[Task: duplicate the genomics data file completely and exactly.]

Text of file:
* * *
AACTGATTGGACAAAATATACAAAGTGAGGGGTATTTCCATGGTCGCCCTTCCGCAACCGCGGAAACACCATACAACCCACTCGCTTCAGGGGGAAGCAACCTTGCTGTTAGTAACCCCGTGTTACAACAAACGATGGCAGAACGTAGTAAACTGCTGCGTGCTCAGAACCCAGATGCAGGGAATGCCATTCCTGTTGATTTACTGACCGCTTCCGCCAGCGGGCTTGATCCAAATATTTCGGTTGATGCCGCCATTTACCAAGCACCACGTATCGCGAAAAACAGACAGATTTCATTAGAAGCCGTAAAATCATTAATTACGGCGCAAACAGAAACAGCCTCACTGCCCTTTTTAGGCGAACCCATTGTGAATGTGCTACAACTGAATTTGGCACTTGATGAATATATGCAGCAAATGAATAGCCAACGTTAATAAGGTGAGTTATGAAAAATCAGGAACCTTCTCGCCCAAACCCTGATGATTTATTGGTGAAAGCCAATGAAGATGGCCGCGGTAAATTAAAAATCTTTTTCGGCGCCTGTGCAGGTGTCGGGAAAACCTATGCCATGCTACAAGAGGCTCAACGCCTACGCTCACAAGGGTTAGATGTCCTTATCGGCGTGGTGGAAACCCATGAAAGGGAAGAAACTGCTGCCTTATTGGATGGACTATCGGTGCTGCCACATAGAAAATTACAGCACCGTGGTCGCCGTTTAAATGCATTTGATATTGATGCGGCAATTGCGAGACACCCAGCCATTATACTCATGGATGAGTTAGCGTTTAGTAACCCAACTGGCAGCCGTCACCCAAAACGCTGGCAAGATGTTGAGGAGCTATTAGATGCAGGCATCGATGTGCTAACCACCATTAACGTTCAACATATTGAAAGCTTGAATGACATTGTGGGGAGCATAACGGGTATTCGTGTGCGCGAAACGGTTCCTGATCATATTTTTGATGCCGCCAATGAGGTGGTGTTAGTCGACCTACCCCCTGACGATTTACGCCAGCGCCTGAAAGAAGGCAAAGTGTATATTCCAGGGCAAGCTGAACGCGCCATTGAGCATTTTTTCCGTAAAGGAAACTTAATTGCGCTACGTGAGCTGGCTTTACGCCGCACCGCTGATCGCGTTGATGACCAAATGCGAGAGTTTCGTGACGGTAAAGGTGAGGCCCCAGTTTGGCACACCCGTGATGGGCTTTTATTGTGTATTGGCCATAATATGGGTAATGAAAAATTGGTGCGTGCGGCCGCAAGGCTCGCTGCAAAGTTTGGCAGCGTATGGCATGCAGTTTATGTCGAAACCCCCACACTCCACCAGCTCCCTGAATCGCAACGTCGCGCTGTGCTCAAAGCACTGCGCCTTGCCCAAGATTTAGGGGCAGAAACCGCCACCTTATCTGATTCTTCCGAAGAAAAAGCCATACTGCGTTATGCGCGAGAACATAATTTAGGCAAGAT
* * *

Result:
AACTGATTGGACAAAATATACAAAGTGAGGGGTATTTCCATGGTCGCCCTTCCGCAACCGCGGAAACACCATACAACCCACTCGCTTCAGGGGGAAGCAACCTTGCTGTTAGTAACCCCGTGTTACAACAAACGATGGCAGAACGTAGTAAACTGCTGCGTGCTCAGAACCCAGATGCAGGGAATGCCATTCCTGTTGATTTACTGACCGCTTCCGCCAGCGGGCTTGATCCAAATATTTCGGTTGATGCCGCCATTTACCAAGCACCACGTATCGCGAAAAACAGACAGATTTCATTAGAAGCCGTAAAATCATTAATTACGGCGCAAACAGAAACAGCCTCACTGCCCTTTTTAGGCGAACCCATTGTGAATGTGCTACAACTGAATTTGGCACTTGATGAATATATGCAGCAAATGAATAGCCAACGTTAATAAGGTGAGTTATGAAAAATCAGGAACCTTCTCGCCCAAACCCTGATGATTTATTGGTGAAAGCCAATGAAGATGGCCGCGGTAAATTAAAAATCTTTTTCGGCGCCTGTGCAGGTGTCGGGAAAACCTATGCCATGCTACAAGAGGCTCAACGCCTACGCTCACAAGGGTTAGATGTCCTTATCGGCGTGGTGGAAACCCATGAAAGGGAAGAAACTGCTGCCTTATTGGATGGACTATCGGTGCTGCCACATAGAAAATTACAGCACCGTGGTCGCCGTTTAAATGCATTTGATATTGATGCGGCAATTGCGAGACACCCAGCCATTATACTCATGGATGAGTTAGCGTTTAGTAACCCAACTGGCAGCCGTCACCCAAAACGCTGGCAAGATGTTGAGGAGCTATTAGATGCAGGCATCGATGTGCTAACCACCATTAACGTTCAACATATTGAAAGCTTGAATGACATTGTGGGGAGCATAACGGGTATTCGTGTGCGCGAAACGGTTCCTGATCATATTTTTGATGCCGCCAATGAGGTGGTGTTAGTCGACCTACCCCCTGACGATTTACGCCAGCGCCTGAAAGAAGGCAAAGTGTATATTCCAGGGCAAGCTGAACGCGCCATTGAGCATTTTTTCCGTAAAGGAAACTTAATTGCGCTACGTGAGCTGGCTTTACGCCGCACCGCTGATCGCGTTGATGACCAAATGCGAGAGTTTCGTGACGGTAAAGGTGAGGCCCCAGTTTGGCACACCCGTGATGGGCTTTTATTGTGTATTGGCCATAATATGGGTAATGAAAAATTGGTGCGTGCGGCCGCAAGGCTCGCTGCAAAGTTTGGCAGCGTATGGCATGCAGTTTATGTCGAAACCCCCACACTCCACCAGCTCCCTGAATCGCAACGTCGCGCTGTGCTCAAAGCACTGCGCCTTGCCCAAGATTTAGGGGCAGAAACCGCCACCTTATCTGATTCTTCCGAAGAAAAAGCCATACTGCGTTATGCGCGAGAACATAATTTAGGCAAGAT